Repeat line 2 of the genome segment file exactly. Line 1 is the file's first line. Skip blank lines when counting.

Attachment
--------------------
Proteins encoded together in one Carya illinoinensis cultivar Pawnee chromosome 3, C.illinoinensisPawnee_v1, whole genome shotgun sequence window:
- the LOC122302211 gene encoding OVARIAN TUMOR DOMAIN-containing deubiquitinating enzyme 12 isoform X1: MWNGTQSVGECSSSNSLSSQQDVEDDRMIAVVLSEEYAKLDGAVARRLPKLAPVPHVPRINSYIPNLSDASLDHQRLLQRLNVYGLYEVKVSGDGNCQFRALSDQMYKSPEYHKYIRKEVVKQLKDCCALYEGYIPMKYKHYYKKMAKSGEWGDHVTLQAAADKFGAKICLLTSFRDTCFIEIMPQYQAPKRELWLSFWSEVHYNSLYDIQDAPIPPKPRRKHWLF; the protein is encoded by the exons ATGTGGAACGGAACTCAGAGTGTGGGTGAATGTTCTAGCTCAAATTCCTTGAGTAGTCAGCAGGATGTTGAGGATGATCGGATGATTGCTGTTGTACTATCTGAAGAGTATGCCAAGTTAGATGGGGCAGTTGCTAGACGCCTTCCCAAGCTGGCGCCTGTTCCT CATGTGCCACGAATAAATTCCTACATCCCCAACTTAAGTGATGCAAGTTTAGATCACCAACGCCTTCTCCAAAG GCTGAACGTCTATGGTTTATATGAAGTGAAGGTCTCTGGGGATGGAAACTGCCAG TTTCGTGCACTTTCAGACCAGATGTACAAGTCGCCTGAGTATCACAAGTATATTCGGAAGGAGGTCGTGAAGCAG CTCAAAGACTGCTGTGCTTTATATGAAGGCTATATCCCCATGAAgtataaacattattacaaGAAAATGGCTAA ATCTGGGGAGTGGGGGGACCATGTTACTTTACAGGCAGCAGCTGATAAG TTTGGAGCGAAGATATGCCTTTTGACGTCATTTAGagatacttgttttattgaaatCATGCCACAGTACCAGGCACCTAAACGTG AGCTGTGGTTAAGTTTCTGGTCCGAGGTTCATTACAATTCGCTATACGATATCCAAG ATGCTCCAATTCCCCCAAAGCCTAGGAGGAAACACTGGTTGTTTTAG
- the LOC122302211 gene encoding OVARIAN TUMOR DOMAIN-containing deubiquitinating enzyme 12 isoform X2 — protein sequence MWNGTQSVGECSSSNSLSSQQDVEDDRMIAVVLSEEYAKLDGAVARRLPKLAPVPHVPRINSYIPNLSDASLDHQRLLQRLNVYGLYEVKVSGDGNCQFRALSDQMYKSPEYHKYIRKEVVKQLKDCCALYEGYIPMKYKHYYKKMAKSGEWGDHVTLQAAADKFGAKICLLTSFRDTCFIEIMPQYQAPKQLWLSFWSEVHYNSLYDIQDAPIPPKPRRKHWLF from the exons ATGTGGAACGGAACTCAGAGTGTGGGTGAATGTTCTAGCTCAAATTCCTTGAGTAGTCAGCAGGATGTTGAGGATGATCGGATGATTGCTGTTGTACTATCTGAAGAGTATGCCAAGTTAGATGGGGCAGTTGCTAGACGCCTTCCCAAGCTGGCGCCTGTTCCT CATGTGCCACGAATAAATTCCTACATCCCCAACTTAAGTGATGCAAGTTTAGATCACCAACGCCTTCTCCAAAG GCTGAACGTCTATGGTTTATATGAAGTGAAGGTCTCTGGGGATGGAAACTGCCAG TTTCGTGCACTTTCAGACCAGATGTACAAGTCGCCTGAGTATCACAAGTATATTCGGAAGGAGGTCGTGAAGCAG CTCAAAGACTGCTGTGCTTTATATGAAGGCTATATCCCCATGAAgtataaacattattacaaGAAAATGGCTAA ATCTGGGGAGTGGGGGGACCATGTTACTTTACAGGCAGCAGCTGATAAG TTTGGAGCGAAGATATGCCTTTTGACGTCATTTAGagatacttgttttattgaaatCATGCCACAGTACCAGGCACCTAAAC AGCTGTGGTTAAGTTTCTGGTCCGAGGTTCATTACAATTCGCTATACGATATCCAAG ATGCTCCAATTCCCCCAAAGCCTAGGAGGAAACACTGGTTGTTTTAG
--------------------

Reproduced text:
- the LOC122302211 gene encoding OVARIAN TUMOR DOMAIN-containing deubiquitinating enzyme 12 isoform X1: MWNGTQSVGECSSSNSLSSQQDVEDDRMIAVVLSEEYAKLDGAVARRLPKLAPVPHVPRINSYIPNLSDASLDHQRLLQRLNVYGLYEVKVSGDGNCQFRALSDQMYKSPEYHKYIRKEVVKQLKDCCALYEGYIPMKYKHYYKKMAKSGEWGDHVTLQAAADKFGAKICLLTSFRDTCFIEIMPQYQAPKRELWLSFWSEVHYNSLYDIQDAPIPPKPRRKHWLF; the protein is encoded by the exons ATGTGGAACGGAACTCAGAGTGTGGGTGAATGTTCTAGCTCAAATTCCTTGAGTAGTCAGCAGGATGTTGAGGATGATCGGATGATTGCTGTTGTACTATCTGAAGAGTATGCCAAGTTAGATGGGGCAGTTGCTAGACGCCTTCCCAAGCTGGCGCCTGTTCCT CATGTGCCACGAATAAATTCCTACATCCCCAACTTAAGTGATGCAAGTTTAGATCACCAACGCCTTCTCCAAAG GCTGAACGTCTATGGTTTATATGAAGTGAAGGTCTCTGGGGATGGAAACTGCCAG TTTCGTGCACTTTCAGACCAGATGTACAAGTCGCCTGAGTATCACAAGTATATTCGGAAGGAGGTCGTGAAGCAG CTCAAAGACTGCTGTGCTTTATATGAAGGCTATATCCCCATGAAgtataaacattattacaaGAAAATGGCTAA ATCTGGGGAGTGGGGGGACCATGTTACTTTACAGGCAGCAGCTGATAAG TTTGGAGCGAAGATATGCCTTTTGACGTCATTTAGagatacttgttttattgaaatCATGCCACAGTACCAGGCACCTAAACGTG AGCTGTGGTTAAGTTTCTGGTCCGAGGTTCATTACAATTCGCTATACGATATCCAAG ATGCTCCAATTCCCCCAAAGCCTAGGAGGAAACACTGGTTGTTTTAG